Women’s lacrosse looks to become official club

Womens lacrosse looks to become official club

By Tyler Davis

With more than 40 sport clubs, the Recreation Center has a lot to offer students, from quidditch to club baseball, and everything in between.

Ultimate Frisbee and club basketball are staples on campus and have been around for decades, while others, like women’s lacrosse and the skateboarding club, are just getting their start.

Groups with enough interested members are required to fill out an application and go through a process involving the Sport Club Executive Board to make sure they have the resources and membership necessary to start a club.


Assistant Director of Intramural Sports and Sport Clubs Shane Bennett, said sometimes one club branches off into two.

“Our women’s ultimate Frisbee club broke away from the men’s side because they were a co-rec team and they developed their own,” he said. “They had enough participation on the women’s side to where they could create their own club.”

Bennett said there is nothing wrong with a club starting this way, as long as there is an active league for the prospective club to join.

While this is not the most common way clubs are formed, the process does not change. There is still a period when the club must prove it can sustain success, Johnathan Flowers, president of the Sport Club Executive Board, said. The club executive board oversees new clubs and changes to club procedures, and is composed of all the sports clubs officials.

“As president of the Sport Club Executive Board, I meet the new clubs with the executive board itself when they come in and present for their approval,” Flowers said.

This presentation involves detailing the workings of the proposed clubs including setting up meeting times, projected membership and facilities needed for meetings or practices.

To begin the process, students have a couple of hoops to jump through.


“They need ten members, they need a constitution and they need a faculty adviser,” Flowers said. This is to ensure the potential club has the support and determination needed to be successful. Then the club will present in front of Flowers and the board.

“Basically, we get a feel for what the club wants to do, how they want to do it, who they are and then we decide whether or not we should approve them,” he said.

The process of creating and approving a club is not an easy decision. Club sports are only allotted a certain amount of money, so fundraising is left to the club members. If students want to start a club, it is a big commitment, Flowers said.

Danielle Moser, a freshman from Orland Park studying architecture, is going through the process. Moser is the president of the newest potential sport club addition, women’s lacrosse.

Moser played lacrosse in high school and was offered scholarships to play at Defiance University in Ohio and Allegheny University in Pennsylvania, but came to SIU instead.

“When I came here, I found out that there was no girls’ lacrosse team here, which kind of bummed me out,” she said. “[Some girls] actually started practicing with the boys’ team for a while.”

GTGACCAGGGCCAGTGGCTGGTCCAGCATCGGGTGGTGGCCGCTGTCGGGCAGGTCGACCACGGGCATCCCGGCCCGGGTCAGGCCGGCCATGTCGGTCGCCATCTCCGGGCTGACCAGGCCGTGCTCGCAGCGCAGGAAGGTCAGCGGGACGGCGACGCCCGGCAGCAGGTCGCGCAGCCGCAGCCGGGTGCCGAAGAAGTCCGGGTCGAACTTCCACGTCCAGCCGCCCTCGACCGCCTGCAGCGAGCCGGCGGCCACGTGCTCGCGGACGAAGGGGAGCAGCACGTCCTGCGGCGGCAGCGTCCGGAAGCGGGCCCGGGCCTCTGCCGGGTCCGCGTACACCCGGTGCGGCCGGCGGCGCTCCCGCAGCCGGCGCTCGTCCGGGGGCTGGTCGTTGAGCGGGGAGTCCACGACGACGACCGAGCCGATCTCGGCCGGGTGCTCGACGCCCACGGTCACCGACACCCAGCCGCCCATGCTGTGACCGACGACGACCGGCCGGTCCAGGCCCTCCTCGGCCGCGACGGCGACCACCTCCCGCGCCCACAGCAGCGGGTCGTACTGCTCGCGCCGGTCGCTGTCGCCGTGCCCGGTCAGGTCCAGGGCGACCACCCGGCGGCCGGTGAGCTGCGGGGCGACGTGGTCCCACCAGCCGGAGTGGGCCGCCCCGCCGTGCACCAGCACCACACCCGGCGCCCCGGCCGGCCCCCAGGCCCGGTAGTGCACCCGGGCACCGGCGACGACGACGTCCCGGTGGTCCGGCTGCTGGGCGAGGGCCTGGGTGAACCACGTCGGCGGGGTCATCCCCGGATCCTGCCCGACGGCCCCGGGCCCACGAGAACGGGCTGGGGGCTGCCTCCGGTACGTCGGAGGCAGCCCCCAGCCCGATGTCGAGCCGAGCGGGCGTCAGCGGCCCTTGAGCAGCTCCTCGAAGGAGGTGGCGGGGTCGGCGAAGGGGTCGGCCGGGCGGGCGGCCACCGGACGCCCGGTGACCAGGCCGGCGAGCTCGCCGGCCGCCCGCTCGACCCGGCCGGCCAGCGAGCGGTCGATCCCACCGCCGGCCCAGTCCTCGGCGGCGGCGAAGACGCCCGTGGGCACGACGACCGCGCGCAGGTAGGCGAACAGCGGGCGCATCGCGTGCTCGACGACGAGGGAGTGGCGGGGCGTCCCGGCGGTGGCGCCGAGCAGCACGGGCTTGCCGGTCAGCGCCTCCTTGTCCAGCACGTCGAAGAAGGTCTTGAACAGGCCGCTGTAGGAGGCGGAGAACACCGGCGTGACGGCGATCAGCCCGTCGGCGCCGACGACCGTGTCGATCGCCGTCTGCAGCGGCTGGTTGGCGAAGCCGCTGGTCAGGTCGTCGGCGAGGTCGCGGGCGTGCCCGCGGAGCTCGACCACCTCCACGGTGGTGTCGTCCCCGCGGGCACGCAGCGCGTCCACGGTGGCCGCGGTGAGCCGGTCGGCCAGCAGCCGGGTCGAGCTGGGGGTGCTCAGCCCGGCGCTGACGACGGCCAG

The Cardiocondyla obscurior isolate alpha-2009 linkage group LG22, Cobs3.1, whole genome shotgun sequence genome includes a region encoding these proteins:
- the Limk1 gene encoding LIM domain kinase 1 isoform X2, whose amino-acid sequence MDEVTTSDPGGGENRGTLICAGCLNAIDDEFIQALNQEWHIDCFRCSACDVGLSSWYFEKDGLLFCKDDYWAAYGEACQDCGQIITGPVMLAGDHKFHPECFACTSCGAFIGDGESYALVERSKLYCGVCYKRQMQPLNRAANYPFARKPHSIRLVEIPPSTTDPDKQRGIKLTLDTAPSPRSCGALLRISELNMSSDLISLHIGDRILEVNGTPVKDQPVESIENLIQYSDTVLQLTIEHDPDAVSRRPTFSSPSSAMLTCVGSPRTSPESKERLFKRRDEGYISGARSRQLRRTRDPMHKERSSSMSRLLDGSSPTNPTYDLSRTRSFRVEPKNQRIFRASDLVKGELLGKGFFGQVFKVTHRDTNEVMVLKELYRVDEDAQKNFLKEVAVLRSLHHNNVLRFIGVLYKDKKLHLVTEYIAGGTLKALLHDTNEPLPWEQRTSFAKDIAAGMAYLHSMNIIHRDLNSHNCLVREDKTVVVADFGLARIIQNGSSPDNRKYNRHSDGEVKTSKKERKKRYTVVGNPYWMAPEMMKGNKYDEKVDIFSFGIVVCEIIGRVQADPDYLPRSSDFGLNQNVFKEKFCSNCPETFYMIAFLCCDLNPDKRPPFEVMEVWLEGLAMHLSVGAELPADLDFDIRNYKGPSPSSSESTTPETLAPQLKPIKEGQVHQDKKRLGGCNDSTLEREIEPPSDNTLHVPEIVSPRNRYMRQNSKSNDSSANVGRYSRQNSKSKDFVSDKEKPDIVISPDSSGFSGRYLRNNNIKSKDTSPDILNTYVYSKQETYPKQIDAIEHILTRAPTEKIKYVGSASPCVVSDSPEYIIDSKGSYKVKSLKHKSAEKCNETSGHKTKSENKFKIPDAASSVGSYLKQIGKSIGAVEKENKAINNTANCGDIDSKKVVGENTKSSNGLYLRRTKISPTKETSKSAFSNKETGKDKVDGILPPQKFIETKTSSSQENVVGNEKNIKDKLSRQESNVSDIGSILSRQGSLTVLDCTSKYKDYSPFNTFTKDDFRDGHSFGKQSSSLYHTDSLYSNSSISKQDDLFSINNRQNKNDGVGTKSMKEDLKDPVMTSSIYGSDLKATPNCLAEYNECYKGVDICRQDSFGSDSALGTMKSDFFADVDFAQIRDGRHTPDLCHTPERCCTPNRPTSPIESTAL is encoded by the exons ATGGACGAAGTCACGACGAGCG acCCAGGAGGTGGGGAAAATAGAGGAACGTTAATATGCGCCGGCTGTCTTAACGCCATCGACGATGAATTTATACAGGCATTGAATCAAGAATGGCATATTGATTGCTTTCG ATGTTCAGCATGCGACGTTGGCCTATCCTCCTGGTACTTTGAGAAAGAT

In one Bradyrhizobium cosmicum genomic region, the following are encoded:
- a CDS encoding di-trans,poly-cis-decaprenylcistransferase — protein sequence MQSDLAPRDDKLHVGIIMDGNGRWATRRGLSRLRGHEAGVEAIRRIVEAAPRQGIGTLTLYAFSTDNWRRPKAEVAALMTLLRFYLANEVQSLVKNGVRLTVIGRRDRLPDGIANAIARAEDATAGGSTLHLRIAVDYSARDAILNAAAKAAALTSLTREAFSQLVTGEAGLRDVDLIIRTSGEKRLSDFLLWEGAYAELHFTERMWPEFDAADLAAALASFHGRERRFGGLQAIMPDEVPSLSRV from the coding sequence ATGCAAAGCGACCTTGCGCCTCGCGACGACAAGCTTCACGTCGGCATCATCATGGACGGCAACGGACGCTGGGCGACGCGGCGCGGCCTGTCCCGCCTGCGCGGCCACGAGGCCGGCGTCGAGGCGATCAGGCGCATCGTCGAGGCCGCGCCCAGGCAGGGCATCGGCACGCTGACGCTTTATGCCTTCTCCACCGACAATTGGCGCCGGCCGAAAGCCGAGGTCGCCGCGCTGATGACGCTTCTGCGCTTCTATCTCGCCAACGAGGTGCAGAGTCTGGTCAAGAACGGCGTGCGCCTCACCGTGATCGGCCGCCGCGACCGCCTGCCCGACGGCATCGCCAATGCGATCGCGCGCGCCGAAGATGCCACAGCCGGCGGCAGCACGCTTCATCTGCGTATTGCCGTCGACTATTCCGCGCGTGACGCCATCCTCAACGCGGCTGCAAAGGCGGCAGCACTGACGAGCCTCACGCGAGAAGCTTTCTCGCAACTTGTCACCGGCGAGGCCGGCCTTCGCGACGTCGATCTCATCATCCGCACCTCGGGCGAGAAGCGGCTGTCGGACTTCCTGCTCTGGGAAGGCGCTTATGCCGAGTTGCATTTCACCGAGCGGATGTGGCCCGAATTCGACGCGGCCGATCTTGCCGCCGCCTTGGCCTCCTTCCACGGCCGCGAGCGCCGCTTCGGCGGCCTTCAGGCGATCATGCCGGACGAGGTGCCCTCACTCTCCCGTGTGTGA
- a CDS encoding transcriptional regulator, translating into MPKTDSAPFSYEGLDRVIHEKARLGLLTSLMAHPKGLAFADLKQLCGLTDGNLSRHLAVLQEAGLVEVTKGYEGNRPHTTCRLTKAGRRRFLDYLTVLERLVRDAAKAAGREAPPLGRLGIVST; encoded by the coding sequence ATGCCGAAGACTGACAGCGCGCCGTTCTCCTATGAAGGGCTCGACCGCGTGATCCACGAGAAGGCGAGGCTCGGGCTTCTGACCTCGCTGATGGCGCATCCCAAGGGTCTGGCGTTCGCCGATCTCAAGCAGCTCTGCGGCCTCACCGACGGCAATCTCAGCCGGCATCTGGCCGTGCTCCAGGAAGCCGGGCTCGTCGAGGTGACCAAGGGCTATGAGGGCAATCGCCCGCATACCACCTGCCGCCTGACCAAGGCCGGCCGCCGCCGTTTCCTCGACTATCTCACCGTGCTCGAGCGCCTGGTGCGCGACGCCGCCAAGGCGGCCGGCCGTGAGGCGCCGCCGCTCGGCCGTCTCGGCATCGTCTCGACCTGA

Moser said some members of the men’s lacrosse team have encouraged her and sophomore Nicole Brodeur to start a women’s lacrosse team.

“They were so open and they wanted us to join because they wanted a girls’ team also so the sport would be more recognized,” she said.

Moser said she in the final steps of the process, but has not been given confirmation.

“We also had a meeting with the Sport Clubs Executive Board,” she said. “We went and talked to them the other day and had to tell them how we were going to get equipment, financial support, future plans, all that stuff.”

Flowers said confirmation for the new club should be coming soon.

“We just need to make sure they know all the things they need to be doing as a sport club,” he said. “We met with them last week and they’ve been working closely with men’s lacrosse to get their feet under them.”

Flowers said when they become official, they still do not have the full leeway other clubs have. They will be in a testing period while the board monitors their progress, as is custom with all other sport clubs.

“When we approve a club, it’s with certain restrictions as based in our sport clubs manual,” he said. “We put clubs on probation for a year to see how they’re doing, to see if they can maintain that critical mass of members and that forwards momentum that got them started.”

After that, Flowers said they are on their own, but still have to maintain the membership and the excitement the club created in the first place. Flowers said active membership is key to any club’s success.

“A club can stand and fall on how well the officers and its members do their job,” he said. “If your president, treasurer and secretary aren’t on top of your funding, your membership and your room reservations, then your club will suffer.”

Flowers said he does not foresee that being an issue for the women’s lacrosse team because of the excitement of its members and officials to get started.

“We expect them to be active,” he said. “The president and vice president seem passionate about their sport and dedicated to keeping the club going.”

Flowers and Moser said the team is recruiting new members and will hold informational meetings later this semester, and plans to schedule matches next semester.